Today, more than one in three of the patients that visit GOSH undergo a surgical procedure so it should come as no surprise that our surgical research is just as progressive as elsewhere in the hospital.

Multiple teams can be involved in a patient’s journey to surgery and our use of research and innovation means many disciplines can be brought together by using state–of–the– art imaging such as MRI and computerized tomography (CT) scans, virtual reality and complex 3D–modelling, so the surgical teams are better equipped than ever before.

Nowhere is the need for close collaboration felt as keenly as when our teams take on one of medicine’s most challenging situations – separating conjoined twins. We are internationally renowned for being one of only a few hospitals in the world to have the infrastructure, facilities and team of experts to meet this challenge and give these twins the best chance of survival. Interdisciplinary teams including general surgeons, neurosurgical, urological, orthopaedic surgeons and anaesthesiologists, have successfully treated more conjoined twins at GOSH than any other hospital in the world.

Among the most complex separations, craniophagus twins are fused at the cranium (the part of the skull that holds the brain) and their division is led by a large team involving radiologists and engineers who, under the leadership of Neurosurgeon Professor Owase Jeelani, have designed innovative imaging and 3D–printing to guide the difficult and challenging surgery.

Surgery in the womb

In the earliest surgical intervention, one of GOSH’s most complex pieces of research carries out life–changing surgery on babies that are still in the womb.

Babies born with severe spina bifida have a gap in their spine. They are often unable to walk, control their bowel or bladder and need operations to drain fluid from their brain. Surgery to close the gap can be carried out soon after birth, but this has its limitations in what it can solve.

In 2018, the first UK prenatal surgeries for spina bifida were performed by a 30–strong team from UCL Hospital and GOSH. The operation involves opening the womb to expose the defect in the spine, repair it, then closing the womb, without delivering the baby. Previously, expecting mothers in the UK had to travel abroad for this surgery.

This innovative procedure has now been carried out in the NHS on more than 25 babies, with some already starting to see the incredible impact of this treatment.

Through a collaboration of NHS and international hospitals, charities and research institutions, we are now looking to develop fetoscopic surgery. These are operations carried out using tiny 3–4mm incisions that do not need to open the womb and so may reduce complications for mother and baby. The hospital has already successfully used this approach in a small number of patients.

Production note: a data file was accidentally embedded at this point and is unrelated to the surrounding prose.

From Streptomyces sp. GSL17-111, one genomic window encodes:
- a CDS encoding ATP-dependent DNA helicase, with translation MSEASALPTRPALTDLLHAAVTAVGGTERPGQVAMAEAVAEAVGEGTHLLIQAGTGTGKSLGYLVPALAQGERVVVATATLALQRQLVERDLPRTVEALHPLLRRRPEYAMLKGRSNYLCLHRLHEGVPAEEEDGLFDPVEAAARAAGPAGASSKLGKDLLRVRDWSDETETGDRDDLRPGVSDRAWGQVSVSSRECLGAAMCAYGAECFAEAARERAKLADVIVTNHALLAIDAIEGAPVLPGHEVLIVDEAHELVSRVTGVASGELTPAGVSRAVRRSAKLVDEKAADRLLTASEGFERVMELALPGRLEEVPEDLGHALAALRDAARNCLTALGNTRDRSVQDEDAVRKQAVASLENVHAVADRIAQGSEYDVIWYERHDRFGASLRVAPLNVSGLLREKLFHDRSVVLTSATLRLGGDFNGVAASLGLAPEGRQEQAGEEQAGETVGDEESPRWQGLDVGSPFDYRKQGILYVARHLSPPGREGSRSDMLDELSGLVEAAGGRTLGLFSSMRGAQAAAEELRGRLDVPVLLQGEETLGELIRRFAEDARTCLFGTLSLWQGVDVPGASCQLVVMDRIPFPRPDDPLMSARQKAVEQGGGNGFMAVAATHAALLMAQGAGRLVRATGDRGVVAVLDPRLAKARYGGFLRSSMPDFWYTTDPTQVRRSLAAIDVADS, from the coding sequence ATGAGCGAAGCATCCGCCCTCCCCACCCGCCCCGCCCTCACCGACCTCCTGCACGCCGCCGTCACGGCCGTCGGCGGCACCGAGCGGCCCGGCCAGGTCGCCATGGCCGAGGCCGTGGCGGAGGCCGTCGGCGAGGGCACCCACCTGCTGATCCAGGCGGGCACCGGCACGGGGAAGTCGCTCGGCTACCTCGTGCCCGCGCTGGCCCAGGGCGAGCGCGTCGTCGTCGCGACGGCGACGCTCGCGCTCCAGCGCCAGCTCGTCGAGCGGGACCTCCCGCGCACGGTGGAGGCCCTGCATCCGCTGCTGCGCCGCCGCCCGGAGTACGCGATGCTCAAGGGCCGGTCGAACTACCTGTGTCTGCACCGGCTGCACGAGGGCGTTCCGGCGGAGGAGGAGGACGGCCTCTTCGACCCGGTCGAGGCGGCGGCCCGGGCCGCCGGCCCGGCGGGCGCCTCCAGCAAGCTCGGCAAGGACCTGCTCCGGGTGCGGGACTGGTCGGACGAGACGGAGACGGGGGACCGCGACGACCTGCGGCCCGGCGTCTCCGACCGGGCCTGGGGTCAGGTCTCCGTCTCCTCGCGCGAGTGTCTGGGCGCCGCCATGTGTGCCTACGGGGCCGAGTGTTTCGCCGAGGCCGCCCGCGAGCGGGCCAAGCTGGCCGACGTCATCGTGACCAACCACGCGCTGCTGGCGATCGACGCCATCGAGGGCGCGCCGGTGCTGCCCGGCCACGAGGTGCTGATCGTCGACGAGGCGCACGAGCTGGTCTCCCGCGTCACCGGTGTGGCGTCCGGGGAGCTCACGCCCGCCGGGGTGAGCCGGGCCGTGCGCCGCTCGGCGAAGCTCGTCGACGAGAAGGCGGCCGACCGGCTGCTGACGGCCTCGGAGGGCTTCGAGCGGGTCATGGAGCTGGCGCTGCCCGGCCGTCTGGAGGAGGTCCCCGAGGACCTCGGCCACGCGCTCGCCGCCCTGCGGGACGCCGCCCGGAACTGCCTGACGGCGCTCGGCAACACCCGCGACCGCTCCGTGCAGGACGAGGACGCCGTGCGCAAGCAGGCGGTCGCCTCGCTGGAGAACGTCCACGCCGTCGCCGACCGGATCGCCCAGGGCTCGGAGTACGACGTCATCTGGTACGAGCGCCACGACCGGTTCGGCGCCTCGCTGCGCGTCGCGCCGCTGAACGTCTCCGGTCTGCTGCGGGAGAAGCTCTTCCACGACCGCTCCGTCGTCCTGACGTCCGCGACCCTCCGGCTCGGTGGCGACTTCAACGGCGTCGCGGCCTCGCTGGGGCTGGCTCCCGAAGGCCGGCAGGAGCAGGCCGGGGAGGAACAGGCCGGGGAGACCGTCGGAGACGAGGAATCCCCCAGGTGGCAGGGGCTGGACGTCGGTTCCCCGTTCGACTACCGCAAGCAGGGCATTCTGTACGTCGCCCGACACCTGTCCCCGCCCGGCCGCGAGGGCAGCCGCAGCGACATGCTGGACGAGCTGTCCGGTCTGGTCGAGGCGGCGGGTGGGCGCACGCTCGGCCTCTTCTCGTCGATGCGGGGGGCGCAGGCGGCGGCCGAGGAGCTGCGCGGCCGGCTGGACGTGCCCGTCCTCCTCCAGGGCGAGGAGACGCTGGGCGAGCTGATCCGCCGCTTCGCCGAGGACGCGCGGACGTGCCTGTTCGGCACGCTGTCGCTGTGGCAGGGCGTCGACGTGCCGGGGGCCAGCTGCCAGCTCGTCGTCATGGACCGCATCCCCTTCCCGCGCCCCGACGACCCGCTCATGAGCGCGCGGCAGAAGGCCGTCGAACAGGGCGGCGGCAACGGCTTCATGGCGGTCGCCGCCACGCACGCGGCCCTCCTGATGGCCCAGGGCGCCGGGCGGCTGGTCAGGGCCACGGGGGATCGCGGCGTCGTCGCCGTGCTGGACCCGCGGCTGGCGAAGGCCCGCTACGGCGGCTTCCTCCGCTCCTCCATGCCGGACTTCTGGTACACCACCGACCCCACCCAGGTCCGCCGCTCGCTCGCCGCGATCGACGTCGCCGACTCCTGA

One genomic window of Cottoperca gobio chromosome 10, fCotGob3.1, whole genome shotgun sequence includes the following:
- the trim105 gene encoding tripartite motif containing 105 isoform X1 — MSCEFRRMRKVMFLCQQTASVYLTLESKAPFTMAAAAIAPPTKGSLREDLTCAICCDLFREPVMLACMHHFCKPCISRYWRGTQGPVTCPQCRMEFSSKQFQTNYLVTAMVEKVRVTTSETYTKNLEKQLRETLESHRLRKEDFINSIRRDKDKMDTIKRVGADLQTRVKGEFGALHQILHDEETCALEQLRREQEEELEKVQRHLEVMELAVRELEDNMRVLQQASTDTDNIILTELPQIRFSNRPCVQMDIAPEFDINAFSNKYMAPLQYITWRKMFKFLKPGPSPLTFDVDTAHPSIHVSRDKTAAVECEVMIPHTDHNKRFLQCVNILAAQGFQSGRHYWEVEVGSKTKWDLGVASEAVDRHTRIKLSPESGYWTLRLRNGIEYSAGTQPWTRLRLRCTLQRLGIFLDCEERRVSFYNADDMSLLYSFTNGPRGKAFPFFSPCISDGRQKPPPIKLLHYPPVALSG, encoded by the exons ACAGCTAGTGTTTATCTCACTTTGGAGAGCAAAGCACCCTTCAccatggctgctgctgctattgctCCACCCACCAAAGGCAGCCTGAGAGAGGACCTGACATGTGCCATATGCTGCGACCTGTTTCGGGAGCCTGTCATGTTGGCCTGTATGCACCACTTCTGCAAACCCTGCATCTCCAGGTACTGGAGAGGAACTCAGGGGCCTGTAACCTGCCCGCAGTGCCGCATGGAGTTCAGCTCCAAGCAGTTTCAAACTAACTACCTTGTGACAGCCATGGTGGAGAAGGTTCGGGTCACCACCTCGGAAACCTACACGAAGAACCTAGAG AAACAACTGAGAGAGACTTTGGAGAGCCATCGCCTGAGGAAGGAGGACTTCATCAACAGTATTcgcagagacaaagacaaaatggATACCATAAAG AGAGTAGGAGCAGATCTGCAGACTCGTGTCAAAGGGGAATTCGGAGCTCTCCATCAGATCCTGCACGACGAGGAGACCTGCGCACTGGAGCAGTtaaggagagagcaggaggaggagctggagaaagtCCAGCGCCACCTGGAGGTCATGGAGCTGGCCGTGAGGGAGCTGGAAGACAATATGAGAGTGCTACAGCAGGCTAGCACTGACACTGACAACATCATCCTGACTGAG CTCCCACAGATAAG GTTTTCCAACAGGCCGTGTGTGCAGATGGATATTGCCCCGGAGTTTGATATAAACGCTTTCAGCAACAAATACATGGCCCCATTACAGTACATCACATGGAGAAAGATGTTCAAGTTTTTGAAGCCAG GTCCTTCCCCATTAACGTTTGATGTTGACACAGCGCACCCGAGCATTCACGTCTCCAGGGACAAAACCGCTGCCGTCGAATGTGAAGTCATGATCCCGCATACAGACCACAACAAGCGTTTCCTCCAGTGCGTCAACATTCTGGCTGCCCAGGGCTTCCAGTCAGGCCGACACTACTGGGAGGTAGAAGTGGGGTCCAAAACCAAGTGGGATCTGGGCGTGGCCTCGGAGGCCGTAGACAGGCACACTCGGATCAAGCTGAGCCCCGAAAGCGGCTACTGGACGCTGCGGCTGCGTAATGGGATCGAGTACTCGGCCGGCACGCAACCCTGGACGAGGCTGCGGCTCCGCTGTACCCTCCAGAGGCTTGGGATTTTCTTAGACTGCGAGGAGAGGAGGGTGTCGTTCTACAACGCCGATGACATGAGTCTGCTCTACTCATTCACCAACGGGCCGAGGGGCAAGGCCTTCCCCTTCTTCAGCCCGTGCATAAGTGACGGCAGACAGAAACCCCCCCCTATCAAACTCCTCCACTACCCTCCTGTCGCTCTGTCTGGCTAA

Many surgical interventions, such as the one described above, are also exploring an area of research that sounds more like something from science fiction: regenerative medicine.

Heart Surgery

Right now, around 50 children are waiting for a heart transplant in the UK but hearts of the right size are especially hard to find for a child. The agonising wait to find out if a suitable heart is available for an urgent transplant is over twice as long for children and babies – an average wait of 88 days compared to 35 days for an adult, while children deemed ‘non–urgent’ will wait over a year, on average.

Our surgical teams are constantly researching new ways to increase the chances that a child could find a new heart and, in 2021, two such techniques made headlines. In the first, donated hearts were kept beating outside the body – in a collaboration between GOSH, Royal Papworth Hospital (RPH) in Cambridge and NHS Blood & Transplant – allowing more hearts to be donated and giving surgical teams time to assess and plan for this vital surgery.

In the second breakthrough, research led by Perfusionist (someone who carefully controls the machines that support patients during a heart and lung transplant), Dr Richard Issitt, has used a special ‘filter’ during heart transplants that allows children as old as eight to receive hearts that don’t match their blood type – a solution that was previously only available to very small children.

Lucy smiles at the camera, with a heart balloon and heart cake in front of her.
Lucy paddle boarding on holiday, with a wide ocean landscape behind her.

A new heart

The oldest child to receive a transplant using this technique was eight-year-old Lucy, who was double the age of the oldest child treated previously.

Her mum Jenny explains how the transplant has impacted their lives:

“Since the operation, she’s been so eager to try everything and catch up with her big sister, Freya - she’s missed out on a normal childhood. It’s the simple things that make me well up – the other day she just ran ahead of me like any child would and she’d never done that. Lucy said to me recently, “I don’t feel left out any more” and that’s all you really want as a parent, isn’t it?

“I think about the donor and their family a lot. It is incredible that a family made such a decision at the most devastating time. We are so very grateful for the gift and are determined for Lucy to live her life to the full, she has a second chance at life and no words can fully convey how amazing that is and how grateful we are.

“Even after three and a half years on the transplant waiting list, she was only able to get the heart because of this new research. I dread to think how much longer we would have waited without it.”